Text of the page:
Car dealers serve a useful function, even though some can be a pain to deal with. One area of useful service that many car buyers are thankful for is the fact that dealers take trade-ins. This saves many car buyers the time, effort, and aggravation of trying to sell their old car on their own.
Trading your car will probably cost you money. It’s generally assumed that you can get more for a vehicle selling it privately than you can trading it in at a dealership. How much will it cost you to trade? Let’s find out.
2006 Honda Civic
In Part II we learned that Kelly Blue Book (www.kbb.com) reflects actual used car values for each geographic area of the country. Let’s use the example of a 2006 Honda Civic EX sedan with automatic transmission and 50,000 miles. This is how KBB.com breaks out the different values for this Civic in the San Francisco Bay Area:
- Trade-in value: $11,300
- Private Party value: $13,580
- Suggest Retail value: $15,780
If I were going to trade in my car, I would expect to get $11,300 from a dealer in my area. If I did the extra work to sell it privately, I would get more: $13,580. The difference between the two is $2,280. All things being equal, this is what it will cost me to trade my Civic at a dealership.
The final figure that KBB provides is the Suggested Retail value, which is the initial dealer asking price when they turn around and sell my trade. This is not necessarily the actual selling price, but the initial price before negotiations. If the dealer gets their asking price they can make a gross profit of $4,480, less the cost to get the car ready for sale.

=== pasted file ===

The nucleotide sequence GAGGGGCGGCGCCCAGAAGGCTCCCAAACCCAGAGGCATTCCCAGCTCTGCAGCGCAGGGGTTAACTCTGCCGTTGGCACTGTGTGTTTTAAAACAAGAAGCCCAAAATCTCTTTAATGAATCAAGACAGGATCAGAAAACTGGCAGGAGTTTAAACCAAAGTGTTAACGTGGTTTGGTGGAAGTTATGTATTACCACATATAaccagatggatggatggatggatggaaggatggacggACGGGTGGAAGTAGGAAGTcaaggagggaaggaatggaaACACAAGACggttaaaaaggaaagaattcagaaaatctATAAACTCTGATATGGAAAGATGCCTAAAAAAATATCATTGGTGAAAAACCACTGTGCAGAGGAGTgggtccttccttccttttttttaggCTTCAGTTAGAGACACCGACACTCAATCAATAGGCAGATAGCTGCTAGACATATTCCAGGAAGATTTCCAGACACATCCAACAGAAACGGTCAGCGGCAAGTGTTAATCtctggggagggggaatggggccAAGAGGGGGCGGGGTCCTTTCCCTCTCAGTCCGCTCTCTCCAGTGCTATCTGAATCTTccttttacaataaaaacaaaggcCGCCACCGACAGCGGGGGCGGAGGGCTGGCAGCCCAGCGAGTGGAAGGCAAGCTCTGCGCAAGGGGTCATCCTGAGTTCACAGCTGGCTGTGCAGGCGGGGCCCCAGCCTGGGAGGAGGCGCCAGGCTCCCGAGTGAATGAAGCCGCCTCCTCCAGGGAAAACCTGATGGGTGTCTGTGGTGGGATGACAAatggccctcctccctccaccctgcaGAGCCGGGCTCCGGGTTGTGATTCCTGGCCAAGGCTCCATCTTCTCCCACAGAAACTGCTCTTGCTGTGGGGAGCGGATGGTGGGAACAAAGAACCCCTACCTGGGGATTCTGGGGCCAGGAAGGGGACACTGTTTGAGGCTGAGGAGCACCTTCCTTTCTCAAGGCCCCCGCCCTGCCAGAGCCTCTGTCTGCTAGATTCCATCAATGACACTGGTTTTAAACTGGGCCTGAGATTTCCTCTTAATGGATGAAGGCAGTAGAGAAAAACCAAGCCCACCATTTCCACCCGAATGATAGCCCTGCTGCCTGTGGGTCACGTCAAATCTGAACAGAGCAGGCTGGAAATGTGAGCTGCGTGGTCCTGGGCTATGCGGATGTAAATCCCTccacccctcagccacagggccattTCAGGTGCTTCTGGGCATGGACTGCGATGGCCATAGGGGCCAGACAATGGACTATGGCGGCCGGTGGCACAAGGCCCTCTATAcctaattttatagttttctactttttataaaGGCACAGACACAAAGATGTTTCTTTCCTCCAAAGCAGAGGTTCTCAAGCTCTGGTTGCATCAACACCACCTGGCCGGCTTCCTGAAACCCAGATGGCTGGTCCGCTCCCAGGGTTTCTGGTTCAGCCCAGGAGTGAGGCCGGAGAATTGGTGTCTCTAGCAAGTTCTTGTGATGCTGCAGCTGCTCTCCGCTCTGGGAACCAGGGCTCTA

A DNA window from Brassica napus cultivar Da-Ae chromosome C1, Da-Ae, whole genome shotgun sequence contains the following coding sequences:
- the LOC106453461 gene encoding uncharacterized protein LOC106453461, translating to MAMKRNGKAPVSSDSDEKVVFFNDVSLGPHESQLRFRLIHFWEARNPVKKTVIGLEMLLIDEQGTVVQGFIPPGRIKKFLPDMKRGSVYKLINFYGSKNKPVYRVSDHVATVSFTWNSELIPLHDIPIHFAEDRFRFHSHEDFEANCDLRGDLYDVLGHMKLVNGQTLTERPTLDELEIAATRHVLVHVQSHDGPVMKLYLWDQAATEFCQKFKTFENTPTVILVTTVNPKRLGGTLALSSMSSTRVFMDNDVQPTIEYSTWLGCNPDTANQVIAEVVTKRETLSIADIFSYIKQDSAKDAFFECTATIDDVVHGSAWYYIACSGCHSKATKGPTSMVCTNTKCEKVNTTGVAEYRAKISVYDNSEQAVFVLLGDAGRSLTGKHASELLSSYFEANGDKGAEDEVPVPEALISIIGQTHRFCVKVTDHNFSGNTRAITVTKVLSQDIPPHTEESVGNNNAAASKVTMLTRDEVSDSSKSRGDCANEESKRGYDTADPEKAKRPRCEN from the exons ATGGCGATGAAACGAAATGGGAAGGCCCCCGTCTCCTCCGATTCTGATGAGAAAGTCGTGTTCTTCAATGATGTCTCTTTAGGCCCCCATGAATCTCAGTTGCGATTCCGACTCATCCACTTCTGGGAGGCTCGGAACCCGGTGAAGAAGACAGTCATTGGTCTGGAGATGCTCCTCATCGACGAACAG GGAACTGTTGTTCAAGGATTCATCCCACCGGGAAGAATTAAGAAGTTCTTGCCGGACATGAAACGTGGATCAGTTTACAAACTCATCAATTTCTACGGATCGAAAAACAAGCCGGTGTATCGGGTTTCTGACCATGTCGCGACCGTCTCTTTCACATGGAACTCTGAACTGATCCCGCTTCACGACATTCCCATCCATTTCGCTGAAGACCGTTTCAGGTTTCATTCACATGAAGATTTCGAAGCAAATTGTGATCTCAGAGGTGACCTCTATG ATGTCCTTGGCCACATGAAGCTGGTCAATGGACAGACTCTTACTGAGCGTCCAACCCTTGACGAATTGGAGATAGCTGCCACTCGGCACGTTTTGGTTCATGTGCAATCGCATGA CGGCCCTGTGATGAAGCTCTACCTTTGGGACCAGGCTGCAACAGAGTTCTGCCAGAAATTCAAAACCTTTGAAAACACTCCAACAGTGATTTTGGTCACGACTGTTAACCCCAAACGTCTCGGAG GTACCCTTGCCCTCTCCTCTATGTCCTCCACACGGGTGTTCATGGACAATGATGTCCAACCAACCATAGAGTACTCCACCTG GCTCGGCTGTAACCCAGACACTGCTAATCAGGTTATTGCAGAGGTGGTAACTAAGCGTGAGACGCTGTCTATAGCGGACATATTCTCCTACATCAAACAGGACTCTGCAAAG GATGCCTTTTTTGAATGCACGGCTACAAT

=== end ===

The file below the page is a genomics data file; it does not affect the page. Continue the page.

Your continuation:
2008 GMC Yukon SUV
Let’s look at a more expensive model: a 2008 GMC Yukon SLE with standard features, 4-wheel drive, and 40,000 miles. This is how KBB breaks out the figures on a Yukon in excellent condition in the San Francisco Bay Area:
- Trade-in value: $29,175
- Private Party value: $32,400
- Suggest Retail value: $36,000
I could expect to receive $29,175 after all the haggling if I traded my Yukon. But I would probably get $32,400 if I sold it privately. The difference of $3,225 is the price I’ll pay for trading versus selling. What will the dealer do with my SUV? Ideally, they will offer it for sale on their sales lot for around $36,000. If they get their asking price they stand to make $6,825 after the cost of getting the SUV ready for sale.
Remember that these figures will vary depending on the vehicle, the dealer, the deal, the time of year, and so on. The figures will also vary depending on how good a negotiator you are compared to the dealer if you are trading, or the buyer if you’re selling privately.
Is it worth giving up cash out of pocket to trade your vehicle? Only you can answer that. Tomorrow we look at the other side of the equation: selling your car privately.
The author is not only a contributor to this website, but has written the only comprehensive guide to selling your car online: HELP! I Gotta Sell My Car NOW! New Rules for Selling Your Vehicle Online. The book is available on Amazon.com.